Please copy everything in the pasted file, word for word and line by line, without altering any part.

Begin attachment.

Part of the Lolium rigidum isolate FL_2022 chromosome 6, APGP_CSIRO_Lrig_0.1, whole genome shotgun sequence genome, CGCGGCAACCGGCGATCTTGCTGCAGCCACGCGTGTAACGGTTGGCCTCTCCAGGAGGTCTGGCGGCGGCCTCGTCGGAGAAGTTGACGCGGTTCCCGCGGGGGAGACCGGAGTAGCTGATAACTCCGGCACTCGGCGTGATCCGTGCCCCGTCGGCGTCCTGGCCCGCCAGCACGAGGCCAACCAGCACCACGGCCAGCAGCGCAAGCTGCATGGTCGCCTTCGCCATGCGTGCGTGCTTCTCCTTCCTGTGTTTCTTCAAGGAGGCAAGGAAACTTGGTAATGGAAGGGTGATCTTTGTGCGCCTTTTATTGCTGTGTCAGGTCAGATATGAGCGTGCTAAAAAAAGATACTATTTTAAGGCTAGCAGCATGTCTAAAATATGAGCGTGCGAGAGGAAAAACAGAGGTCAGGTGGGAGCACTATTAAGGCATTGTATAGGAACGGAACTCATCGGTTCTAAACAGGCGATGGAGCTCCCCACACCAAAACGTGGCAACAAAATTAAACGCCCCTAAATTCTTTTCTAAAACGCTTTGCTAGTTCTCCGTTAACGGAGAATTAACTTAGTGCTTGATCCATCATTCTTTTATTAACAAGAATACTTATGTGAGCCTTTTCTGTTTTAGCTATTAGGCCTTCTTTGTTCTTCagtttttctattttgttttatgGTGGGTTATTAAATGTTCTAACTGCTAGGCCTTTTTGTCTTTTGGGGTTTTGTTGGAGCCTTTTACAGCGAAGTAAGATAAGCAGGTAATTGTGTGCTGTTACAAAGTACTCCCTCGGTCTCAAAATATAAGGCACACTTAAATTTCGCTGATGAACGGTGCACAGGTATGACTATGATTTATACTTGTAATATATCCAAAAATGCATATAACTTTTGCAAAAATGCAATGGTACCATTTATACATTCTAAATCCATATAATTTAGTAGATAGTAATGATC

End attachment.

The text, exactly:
Part of the Lolium rigidum isolate FL_2022 chromosome 6, APGP_CSIRO_Lrig_0.1, whole genome shotgun sequence genome, CGCGGCAACCGGCGATCTTGCTGCAGCCACGCGTGTAACGGTTGGCCTCTCCAGGAGGTCTGGCGGCGGCCTCGTCGGAGAAGTTGACGCGGTTCCCGCGGGGGAGACCGGAGTAGCTGATAACTCCGGCACTCGGCGTGATCCGTGCCCCGTCGGCGTCCTGGCCCGCCAGCACGAGGCCAACCAGCACCACGGCCAGCAGCGCAAGCTGCATGGTCGCCTTCGCCATGCGTGCGTGCTTCTCCTTCCTGTGTTTCTTCAAGGAGGCAAGGAAACTTGGTAATGGAAGGGTGATCTTTGTGCGCCTTTTATTGCTGTGTCAGGTCAGATATGAGCGTGCTAAAAAAAGATACTATTTTAAGGCTAGCAGCATGTCTAAAATATGAGCGTGCGAGAGGAAAAACAGAGGTCAGGTGGGAGCACTATTAAGGCATTGTATAGGAACGGAACTCATCGGTTCTAAACAGGCGATGGAGCTCCCCACACCAAAACGTGGCAACAAAATTAAACGCCCCTAAATTCTTTTCTAAAACGCTTTGCTAGTTCTCCGTTAACGGAGAATTAACTTAGTGCTTGATCCATCATTCTTTTATTAACAAGAATACTTATGTGAGCCTTTTCTGTTTTAGCTATTAGGCCTTCTTTGTTCTTCagtttttctattttgttttatgGTGGGTTATTAAATGTTCTAACTGCTAGGCCTTTTTGTCTTTTGGGGTTTTGTTGGAGCCTTTTACAGCGAAGTAAGATAAGCAGGTAATTGTGTGCTGTTACAAAGTACTCCCTCGGTCTCAAAATATAAGGCACACTTAAATTTCGCTGATGAACGGTGCACAGGTATGACTATGATTTATACTTGTAATATATCCAAAAATGCATATAACTTTTGCAAAAATGCAATGGTACCATTTATACATTCTAAATCCATATAATTTAGTAGATAGTAATGATC